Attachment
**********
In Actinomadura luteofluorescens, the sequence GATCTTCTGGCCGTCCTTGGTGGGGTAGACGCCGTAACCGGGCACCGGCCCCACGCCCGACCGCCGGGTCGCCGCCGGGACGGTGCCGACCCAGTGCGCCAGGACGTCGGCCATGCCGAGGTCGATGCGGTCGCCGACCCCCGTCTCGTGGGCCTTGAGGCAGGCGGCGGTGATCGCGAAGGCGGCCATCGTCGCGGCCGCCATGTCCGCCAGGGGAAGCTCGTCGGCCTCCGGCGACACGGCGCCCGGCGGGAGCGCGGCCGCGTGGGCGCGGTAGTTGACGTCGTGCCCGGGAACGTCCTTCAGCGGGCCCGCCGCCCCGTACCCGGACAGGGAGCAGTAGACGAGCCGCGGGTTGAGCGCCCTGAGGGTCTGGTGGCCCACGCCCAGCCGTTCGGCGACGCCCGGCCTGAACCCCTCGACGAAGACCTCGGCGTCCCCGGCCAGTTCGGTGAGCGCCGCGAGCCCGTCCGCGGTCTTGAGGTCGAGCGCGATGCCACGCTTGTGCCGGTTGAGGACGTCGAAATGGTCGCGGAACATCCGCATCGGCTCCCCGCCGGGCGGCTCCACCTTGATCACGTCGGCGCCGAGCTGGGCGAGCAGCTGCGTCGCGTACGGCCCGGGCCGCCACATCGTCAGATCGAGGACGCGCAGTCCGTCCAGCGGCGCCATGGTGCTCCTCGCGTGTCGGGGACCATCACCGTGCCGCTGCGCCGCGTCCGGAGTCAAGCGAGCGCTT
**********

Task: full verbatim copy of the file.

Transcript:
In Actinomadura luteofluorescens, the sequence GATCTTCTGGCCGTCCTTGGTGGGGTAGACGCCGTAACCGGGCACCGGCCCCACGCCCGACCGCCGGGTCGCCGCCGGGACGGTGCCGACCCAGTGCGCCAGGACGTCGGCCATGCCGAGGTCGATGCGGTCGCCGACCCCCGTCTCGTGGGCCTTGAGGCAGGCGGCGGTGATCGCGAAGGCGGCCATCGTCGCGGCCGCCATGTCCGCCAGGGGAAGCTCGTCGGCCTCCGGCGACACGGCGCCCGGCGGGAGCGCGGCCGCGTGGGCGCGGTAGTTGACGTCGTGCCCGGGAACGTCCTTCAGCGGGCCCGCCGCCCCGTACCCGGACAGGGAGCAGTAGACGAGCCGCGGGTTGAGCGCCCTGAGGGTCTGGTGGCCCACGCCCAGCCGTTCGGCGACGCCCGGCCTGAACCCCTCGACGAAGACCTCGGCGTCCCCGGCCAGTTCGGTGAGCGCCGCGAGCCCGTCCGCGGTCTTGAGGTCGAGCGCGATGCCACGCTTGTGCCGGTTGAGGACGTCGAAATGGTCGCGGAACATCCGCATCGGCTCCCCGCCGGGCGGCTCCACCTTGATCACGTCGGCGCCGAGCTGGGCGAGCAGCTGCGTCGCGTACGGCCCGGGCCGCCACATCGTCAGATCGAGGACGCGCAGTCCGTCCAGCGGCGCCATGGTGCTCCTCGCGTGTCGGGGACCATCACCGTGCCGCTGCGCCGCGTCCGGAGTCAAGCGAGCGCTT